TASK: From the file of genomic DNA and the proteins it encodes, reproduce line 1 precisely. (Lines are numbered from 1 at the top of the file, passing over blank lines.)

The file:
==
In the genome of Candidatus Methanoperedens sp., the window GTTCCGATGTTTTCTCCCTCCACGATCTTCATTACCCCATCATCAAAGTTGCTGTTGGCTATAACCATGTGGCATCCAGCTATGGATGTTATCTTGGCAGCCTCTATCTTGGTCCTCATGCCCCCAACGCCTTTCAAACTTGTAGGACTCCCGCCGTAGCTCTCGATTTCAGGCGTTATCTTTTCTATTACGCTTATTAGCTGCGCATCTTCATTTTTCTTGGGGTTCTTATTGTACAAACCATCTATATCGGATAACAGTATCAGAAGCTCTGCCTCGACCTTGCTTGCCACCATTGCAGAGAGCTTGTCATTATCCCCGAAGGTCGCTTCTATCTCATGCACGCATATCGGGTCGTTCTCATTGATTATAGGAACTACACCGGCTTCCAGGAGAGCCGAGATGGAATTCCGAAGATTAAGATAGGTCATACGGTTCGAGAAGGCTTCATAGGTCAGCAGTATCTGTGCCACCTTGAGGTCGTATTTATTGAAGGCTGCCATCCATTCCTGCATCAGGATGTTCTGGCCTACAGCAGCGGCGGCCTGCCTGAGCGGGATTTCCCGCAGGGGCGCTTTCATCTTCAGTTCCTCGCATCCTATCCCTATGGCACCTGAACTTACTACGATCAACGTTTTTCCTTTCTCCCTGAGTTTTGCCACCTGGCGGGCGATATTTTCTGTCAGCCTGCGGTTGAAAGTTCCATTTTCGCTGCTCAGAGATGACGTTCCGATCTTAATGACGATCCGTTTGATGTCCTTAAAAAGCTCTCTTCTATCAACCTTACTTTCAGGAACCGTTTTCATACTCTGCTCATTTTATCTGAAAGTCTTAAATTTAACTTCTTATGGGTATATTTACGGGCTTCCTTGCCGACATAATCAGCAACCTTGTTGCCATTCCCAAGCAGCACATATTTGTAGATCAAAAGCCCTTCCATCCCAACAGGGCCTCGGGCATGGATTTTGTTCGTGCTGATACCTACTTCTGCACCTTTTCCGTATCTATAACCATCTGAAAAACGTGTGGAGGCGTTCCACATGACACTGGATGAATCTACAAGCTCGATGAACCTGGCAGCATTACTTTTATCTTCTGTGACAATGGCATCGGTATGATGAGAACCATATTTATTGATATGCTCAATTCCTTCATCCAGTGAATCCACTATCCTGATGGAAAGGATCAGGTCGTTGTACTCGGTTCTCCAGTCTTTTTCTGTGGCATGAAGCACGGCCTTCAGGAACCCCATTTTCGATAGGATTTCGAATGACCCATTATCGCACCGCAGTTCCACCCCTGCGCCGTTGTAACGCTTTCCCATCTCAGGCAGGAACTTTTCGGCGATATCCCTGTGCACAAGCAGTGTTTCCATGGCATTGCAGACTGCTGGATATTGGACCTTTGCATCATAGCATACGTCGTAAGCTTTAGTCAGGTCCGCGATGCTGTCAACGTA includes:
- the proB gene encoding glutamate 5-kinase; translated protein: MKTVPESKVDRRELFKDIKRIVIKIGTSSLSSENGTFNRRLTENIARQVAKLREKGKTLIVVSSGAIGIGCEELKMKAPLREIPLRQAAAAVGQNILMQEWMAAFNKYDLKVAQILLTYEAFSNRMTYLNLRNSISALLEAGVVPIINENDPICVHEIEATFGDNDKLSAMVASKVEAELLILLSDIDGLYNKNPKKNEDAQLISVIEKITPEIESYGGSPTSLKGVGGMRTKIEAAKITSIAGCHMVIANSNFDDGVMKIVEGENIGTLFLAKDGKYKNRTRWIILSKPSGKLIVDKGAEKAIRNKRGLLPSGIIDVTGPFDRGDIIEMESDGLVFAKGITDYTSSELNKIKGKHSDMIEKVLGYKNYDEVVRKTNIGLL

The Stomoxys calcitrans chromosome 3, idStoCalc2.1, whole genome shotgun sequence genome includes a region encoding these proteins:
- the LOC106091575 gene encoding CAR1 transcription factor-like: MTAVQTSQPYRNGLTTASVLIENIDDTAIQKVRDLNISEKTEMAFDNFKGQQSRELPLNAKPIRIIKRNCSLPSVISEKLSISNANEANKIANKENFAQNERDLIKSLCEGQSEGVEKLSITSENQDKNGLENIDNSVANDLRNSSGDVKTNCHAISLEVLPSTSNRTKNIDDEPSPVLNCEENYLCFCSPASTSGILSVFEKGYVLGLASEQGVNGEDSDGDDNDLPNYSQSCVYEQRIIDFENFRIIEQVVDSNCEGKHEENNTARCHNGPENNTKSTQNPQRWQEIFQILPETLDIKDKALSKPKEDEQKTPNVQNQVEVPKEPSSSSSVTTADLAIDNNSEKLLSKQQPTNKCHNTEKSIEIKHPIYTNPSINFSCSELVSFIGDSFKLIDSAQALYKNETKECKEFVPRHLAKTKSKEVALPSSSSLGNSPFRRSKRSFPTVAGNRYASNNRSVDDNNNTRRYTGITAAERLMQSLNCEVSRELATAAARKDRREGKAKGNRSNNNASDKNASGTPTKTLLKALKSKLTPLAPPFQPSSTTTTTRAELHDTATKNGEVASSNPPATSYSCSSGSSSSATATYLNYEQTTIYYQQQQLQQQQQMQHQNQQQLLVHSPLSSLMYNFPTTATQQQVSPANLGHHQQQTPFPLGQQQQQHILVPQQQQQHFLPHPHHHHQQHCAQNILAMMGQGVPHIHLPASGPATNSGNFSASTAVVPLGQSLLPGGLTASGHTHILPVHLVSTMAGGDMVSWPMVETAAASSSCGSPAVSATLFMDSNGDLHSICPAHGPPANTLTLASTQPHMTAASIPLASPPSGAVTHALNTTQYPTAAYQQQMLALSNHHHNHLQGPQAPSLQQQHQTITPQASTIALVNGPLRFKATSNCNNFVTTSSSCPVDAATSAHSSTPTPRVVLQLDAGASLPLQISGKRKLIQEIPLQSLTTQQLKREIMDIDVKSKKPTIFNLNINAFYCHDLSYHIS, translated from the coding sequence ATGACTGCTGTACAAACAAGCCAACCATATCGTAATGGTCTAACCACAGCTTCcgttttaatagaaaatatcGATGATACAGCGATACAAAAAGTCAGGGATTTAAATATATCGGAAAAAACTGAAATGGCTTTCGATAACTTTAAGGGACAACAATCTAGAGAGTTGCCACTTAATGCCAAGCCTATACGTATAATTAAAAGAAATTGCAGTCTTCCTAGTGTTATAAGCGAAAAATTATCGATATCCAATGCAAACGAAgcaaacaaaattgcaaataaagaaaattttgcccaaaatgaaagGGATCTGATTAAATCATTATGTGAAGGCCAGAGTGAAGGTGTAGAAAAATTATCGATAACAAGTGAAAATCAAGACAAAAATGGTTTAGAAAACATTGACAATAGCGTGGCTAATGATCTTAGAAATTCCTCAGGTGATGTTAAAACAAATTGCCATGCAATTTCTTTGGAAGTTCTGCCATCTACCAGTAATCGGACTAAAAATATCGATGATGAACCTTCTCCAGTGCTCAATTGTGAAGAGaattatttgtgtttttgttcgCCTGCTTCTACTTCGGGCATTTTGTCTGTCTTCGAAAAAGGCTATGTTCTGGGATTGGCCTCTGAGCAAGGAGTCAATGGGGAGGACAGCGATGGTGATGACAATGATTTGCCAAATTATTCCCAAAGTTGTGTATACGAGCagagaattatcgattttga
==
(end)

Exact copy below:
In the genome of Candidatus Methanoperedens sp., the window GTTCCGATGTTTTCTCCCTCCACGATCTTCATTACCCCATCATCAAAGTTGCTGTTGGCTATAACCATGTGGCATCCAGCTATGGATGTTATCTTGGCAGCCTCTATCTTGGTCCTCATGCCCCCAACGCCTTTCAAACTTGTAGGACTCCCGCCGTAGCTCTCGATTTCAGGCGTTATCTTTTCTATTACGCTTATTAGCTGCGCATCTTCATTTTTCTTGGGGTTCTTATTGTACAAACCATCTATATCGGATAACAGTATCAGAAGCTCTGCCTCGACCTTGCTTGCCACCATTGCAGAGAGCTTGTCATTATCCCCGAAGGTCGCTTCTATCTCATGCACGCATATCGGGTCGTTCTCATTGATTATAGGAACTACACCGGCTTCCAGGAGAGCCGAGATGGAATTCCGAAGATTAAGATAGGTCATACGGTTCGAGAAGGCTTCATAGGTCAGCAGTATCTGTGCCACCTTGAGGTCGTATTTATTGAAGGCTGCCATCCATTCCTGCATCAGGATGTTCTGGCCTACAGCAGCGGCGGCCTGCCTGAGCGGGATTTCCCGCAGGGGCGCTTTCATCTTCAGTTCCTCGCATCCTATCCCTATGGCACCTGAACTTACTACGATCAACGTTTTTCCTTTCTCCCTGAGTTTTGCCACCTGGCGGGCGATATTTTCTGTCAGCCTGCGGTTGAAAGTTCCATTTTCGCTGCTCAGAGATGACGTTCCGATCTTAATGACGATCCGTTTGATGTCCTTAAAAAGCTCTCTTCTATCAACCTTACTTTCAGGAACCGTTTTCATACTCTGCTCATTTTATCTGAAAGTCTTAAATTTAACTTCTTATGGGTATATTTACGGGCTTCCTTGCCGACATAATCAGCAACCTTGTTGCCATTCCCAAGCAGCACATATTTGTAGATCAAAAGCCCTTCCATCCCAACAGGGCCTCGGGCATGGATTTTGTTCGTGCTGATACCTACTTCTGCACCTTTTCCGTATCTATAACCATCTGAAAAACGTGTGGAGGCGTTCCACATGACACTGGATGAATCTACAAGCTCGATGAACCTGGCAGCATTACTTTTATCTTCTGTGACAATGGCATCGGTATGATGAGAACCATATTTATTGATATGCTCAATTCCTTCATCCAGTGAATCCACTATCCTGATGGAAAGGATCAGGTCGTTGTACTCGGTTCTCCAGTCTTTTTCTGTGGCATGAAGCACGGCCTTCAGGAACCCCATTTTCGATAGGATTTCGAATGACCCATTATCGCACCGCAGTTCCACCCCTGCGCCGTTGTAACGCTTTCCCATCTCAGGCAGGAACTTTTCGGCGATATCCCTGTGCACAAGCAGTGTTTCCATGGCATTGCAGACTGCTGGATATTGGACCTTTGCATCATAGCATACGTCGTAAGCTTTAGTCAGGTCCGCGATGCTGTCAACGTA includes: